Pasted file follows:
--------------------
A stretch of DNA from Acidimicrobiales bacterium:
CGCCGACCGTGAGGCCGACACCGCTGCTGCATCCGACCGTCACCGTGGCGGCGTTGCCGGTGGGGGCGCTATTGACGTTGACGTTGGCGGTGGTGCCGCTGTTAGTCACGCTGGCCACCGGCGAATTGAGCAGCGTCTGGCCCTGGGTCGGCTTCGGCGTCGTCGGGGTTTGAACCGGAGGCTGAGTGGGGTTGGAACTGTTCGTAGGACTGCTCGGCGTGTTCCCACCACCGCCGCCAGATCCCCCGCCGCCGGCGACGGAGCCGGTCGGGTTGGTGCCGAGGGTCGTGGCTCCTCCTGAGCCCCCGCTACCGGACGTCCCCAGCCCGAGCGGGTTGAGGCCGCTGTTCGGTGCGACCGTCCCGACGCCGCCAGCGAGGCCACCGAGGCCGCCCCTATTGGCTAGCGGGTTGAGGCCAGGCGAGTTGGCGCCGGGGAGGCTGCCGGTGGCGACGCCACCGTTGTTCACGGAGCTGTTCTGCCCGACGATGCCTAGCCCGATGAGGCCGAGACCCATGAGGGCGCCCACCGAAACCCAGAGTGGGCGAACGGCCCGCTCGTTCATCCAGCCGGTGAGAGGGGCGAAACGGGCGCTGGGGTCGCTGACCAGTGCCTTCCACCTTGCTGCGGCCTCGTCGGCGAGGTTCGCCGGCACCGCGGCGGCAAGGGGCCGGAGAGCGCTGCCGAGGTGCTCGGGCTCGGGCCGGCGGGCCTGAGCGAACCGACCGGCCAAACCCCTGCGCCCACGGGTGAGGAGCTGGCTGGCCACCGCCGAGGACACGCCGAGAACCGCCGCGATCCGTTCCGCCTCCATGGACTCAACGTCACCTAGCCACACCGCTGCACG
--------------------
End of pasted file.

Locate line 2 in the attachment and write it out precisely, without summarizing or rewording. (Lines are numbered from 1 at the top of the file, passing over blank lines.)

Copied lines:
CGCCGACCGTGAGGCCGACACCGCTGCTGCATCCGACCGTCACCGTGGCGGCGTTGCCGGTGGGGGCGCTATTGACGTTGACGTTGGCGGTGGTGCCGCTGTTAGTCACGCTGGCCACCGGCGAATTGAGCAGCGTCTGGCCCTGGGTCGGCTTCGGCGTCGTCGGGGTTTGAACCGGAGGCTGAGTGGGGTTGGAACTGTTCGTAGGACTGCTCGGCGTGTTCCCACCACCGCCGCCAGATCCCCCGCCGCCGGCGACGGAGCCGGTCGGGTTGGTGCCGAGGGTCGTGGCTCCTCCTGAGCCCCCGCTACCGGACGTCCCCAGCCCGAGCGGGTTGAGGCCGCTGTTCGGTGCGACCGTCCCGACGCCGCCAGCGAGGCCACCGAGGCCGCCCCTATTGGCTAGCGGGTTGAGGCCAGGCGAGTTGGCGCCGGGGAGGCTGCCGGTGGCGACGCCACCGTTGTTCACGGAGCTGTTCTGCCCGACGATGCCTAGCCCGATGAGGCCGAGACCCATGAGGGCGCCCACCGAAACCCAGAGTGGGCGAACGGCCCGCTCGTTCATCCAGCCGGTGAGAGGGGCGAAACGGGCGCTGGGGTCGCTGACCAGTGCCTTCCACCTTGCTGCGGCCTCGTCGGCGAGGTTCGCCGGCACCGCGGCGGCAAGGGGCCGGAGAGCGCTGCCGAGGTGCTCGGGCTCGGGCCGGCGGGCCTGAGCGAACCGACCGGCCAAACCCCTGCGCCCACGGGTGAGGAGCTGGCTGGCCACCGCCGAGGACACGCCGAGAACCGCCGCGATCCGTTCCGCCTCCATGGACTCAACGTCACCTAGCCACACCGCTGCACG